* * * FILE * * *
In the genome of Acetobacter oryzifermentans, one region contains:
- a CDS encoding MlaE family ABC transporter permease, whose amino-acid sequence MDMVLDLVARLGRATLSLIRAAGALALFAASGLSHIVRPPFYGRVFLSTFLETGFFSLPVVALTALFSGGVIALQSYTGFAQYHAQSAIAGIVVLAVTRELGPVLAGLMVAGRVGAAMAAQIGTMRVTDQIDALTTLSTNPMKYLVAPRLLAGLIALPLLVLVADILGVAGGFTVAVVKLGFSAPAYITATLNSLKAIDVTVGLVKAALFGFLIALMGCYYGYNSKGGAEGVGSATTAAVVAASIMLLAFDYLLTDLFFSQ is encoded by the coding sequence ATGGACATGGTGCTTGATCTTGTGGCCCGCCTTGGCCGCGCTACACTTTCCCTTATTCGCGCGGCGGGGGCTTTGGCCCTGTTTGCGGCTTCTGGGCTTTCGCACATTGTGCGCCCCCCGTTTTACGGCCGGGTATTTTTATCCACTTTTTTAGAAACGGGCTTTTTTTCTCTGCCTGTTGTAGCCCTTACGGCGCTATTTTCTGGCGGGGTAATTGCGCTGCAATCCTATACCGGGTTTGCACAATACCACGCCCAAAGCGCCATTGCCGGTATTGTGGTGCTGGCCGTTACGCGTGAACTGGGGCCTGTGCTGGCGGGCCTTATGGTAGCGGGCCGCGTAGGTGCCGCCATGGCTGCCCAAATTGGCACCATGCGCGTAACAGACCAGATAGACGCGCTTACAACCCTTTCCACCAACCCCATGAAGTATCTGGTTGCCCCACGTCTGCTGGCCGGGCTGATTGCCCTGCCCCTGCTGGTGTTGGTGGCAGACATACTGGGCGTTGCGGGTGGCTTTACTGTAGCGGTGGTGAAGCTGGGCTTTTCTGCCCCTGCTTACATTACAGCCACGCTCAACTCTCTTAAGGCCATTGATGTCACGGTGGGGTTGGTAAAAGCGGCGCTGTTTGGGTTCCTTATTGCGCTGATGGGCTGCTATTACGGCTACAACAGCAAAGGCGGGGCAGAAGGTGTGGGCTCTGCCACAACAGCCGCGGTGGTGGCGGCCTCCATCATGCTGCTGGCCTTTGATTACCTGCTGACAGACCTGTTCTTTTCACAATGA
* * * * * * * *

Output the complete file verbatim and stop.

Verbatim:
In the genome of Acetobacter oryzifermentans, one region contains:
- a CDS encoding MlaE family ABC transporter permease, whose amino-acid sequence MDMVLDLVARLGRATLSLIRAAGALALFAASGLSHIVRPPFYGRVFLSTFLETGFFSLPVVALTALFSGGVIALQSYTGFAQYHAQSAIAGIVVLAVTRELGPVLAGLMVAGRVGAAMAAQIGTMRVTDQIDALTTLSTNPMKYLVAPRLLAGLIALPLLVLVADILGVAGGFTVAVVKLGFSAPAYITATLNSLKAIDVTVGLVKAALFGFLIALMGCYYGYNSKGGAEGVGSATTAAVVAASIMLLAFDYLLTDLFFSQ is encoded by the coding sequence ATGGACATGGTGCTTGATCTTGTGGCCCGCCTTGGCCGCGCTACACTTTCCCTTATTCGCGCGGCGGGGGCTTTGGCCCTGTTTGCGGCTTCTGGGCTTTCGCACATTGTGCGCCCCCCGTTTTACGGCCGGGTATTTTTATCCACTTTTTTAGAAACGGGCTTTTTTTCTCTGCCTGTTGTAGCCCTTACGGCGCTATTTTCTGGCGGGGTAATTGCGCTGCAATCCTATACCGGGTTTGCACAATACCACGCCCAAAGCGCCATTGCCGGTATTGTGGTGCTGGCCGTTACGCGTGAACTGGGGCCTGTGCTGGCGGGCCTTATGGTAGCGGGCCGCGTAGGTGCCGCCATGGCTGCCCAAATTGGCACCATGCGCGTAACAGACCAGATAGACGCGCTTACAACCCTTTCCACCAACCCCATGAAGTATCTGGTTGCCCCACGTCTGCTGGCCGGGCTGATTGCCCTGCCCCTGCTGGTGTTGGTGGCAGACATACTGGGCGTTGCGGGTGGCTTTACTGTAGCGGTGGTGAAGCTGGGCTTTTCTGCCCCTGCTTACATTACAGCCACGCTCAACTCTCTTAAGGCCATTGATGTCACGGTGGGGTTGGTAAAAGCGGCGCTGTTTGGGTTCCTTATTGCGCTGATGGGCTGCTATTACGGCTACAACAGCAAAGGCGGGGCAGAAGGTGTGGGCTCTGCCACAACAGCCGCGGTGGTGGCGGCCTCCATCATGCTGCTGGCCTTTGATTACCTGCTGACAGACCTGTTCTTTTCACAATGA